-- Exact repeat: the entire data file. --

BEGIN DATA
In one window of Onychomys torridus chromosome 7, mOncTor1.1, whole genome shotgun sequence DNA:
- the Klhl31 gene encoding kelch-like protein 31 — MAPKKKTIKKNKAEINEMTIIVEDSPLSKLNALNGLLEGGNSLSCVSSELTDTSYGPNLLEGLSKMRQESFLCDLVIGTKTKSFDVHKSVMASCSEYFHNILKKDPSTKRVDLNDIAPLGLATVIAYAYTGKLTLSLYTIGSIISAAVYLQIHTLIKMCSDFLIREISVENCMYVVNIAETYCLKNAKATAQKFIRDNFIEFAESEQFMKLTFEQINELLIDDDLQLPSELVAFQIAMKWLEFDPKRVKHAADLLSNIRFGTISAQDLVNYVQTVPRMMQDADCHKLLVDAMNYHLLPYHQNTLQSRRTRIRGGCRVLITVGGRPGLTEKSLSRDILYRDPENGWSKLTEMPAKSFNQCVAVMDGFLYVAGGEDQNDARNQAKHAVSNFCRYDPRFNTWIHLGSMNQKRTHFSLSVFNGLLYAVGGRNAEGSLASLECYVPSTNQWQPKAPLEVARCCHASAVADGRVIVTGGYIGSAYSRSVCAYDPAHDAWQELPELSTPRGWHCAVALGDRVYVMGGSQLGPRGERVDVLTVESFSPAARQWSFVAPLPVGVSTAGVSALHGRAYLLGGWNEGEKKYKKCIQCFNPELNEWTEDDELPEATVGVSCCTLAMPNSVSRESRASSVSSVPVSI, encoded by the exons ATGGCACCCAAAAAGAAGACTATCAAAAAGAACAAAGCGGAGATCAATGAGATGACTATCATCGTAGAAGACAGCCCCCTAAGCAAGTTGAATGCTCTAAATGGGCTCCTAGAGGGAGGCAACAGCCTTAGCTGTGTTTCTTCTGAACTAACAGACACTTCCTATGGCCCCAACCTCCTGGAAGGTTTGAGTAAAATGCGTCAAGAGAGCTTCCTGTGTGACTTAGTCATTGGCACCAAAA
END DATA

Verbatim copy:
In one window of Onychomys torridus chromosome 7, mOncTor1.1, whole genome shotgun sequence DNA:
- the Klhl31 gene encoding kelch-like protein 31 — MAPKKKTIKKNKAEINEMTIIVEDSPLSKLNALNGLLEGGNSLSCVSSELTDTSYGPNLLEGLSKMRQESFLCDLVIGTKTKSFDVHKSVMASCSEYFHNILKKDPSTKRVDLNDIAPLGLATVIAYAYTGKLTLSLYTIGSIISAAVYLQIHTLIKMCSDFLIREISVENCMYVVNIAETYCLKNAKATAQKFIRDNFIEFAESEQFMKLTFEQINELLIDDDLQLPSELVAFQIAMKWLEFDPKRVKHAADLLSNIRFGTISAQDLVNYVQTVPRMMQDADCHKLLVDAMNYHLLPYHQNTLQSRRTRIRGGCRVLITVGGRPGLTEKSLSRDILYRDPENGWSKLTEMPAKSFNQCVAVMDGFLYVAGGEDQNDARNQAKHAVSNFCRYDPRFNTWIHLGSMNQKRTHFSLSVFNGLLYAVGGRNAEGSLASLECYVPSTNQWQPKAPLEVARCCHASAVADGRVIVTGGYIGSAYSRSVCAYDPAHDAWQELPELSTPRGWHCAVALGDRVYVMGGSQLGPRGERVDVLTVESFSPAARQWSFVAPLPVGVSTAGVSALHGRAYLLGGWNEGEKKYKKCIQCFNPELNEWTEDDELPEATVGVSCCTLAMPNSVSRESRASSVSSVPVSI, encoded by the exons ATGGCACCCAAAAAGAAGACTATCAAAAAGAACAAAGCGGAGATCAATGAGATGACTATCATCGTAGAAGACAGCCCCCTAAGCAAGTTGAATGCTCTAAATGGGCTCCTAGAGGGAGGCAACAGCCTTAGCTGTGTTTCTTCTGAACTAACAGACACTTCCTATGGCCCCAACCTCCTGGAAGGTTTGAGTAAAATGCGTCAAGAGAGCTTCCTGTGTGACTTAGTCATTGGCACCAAAA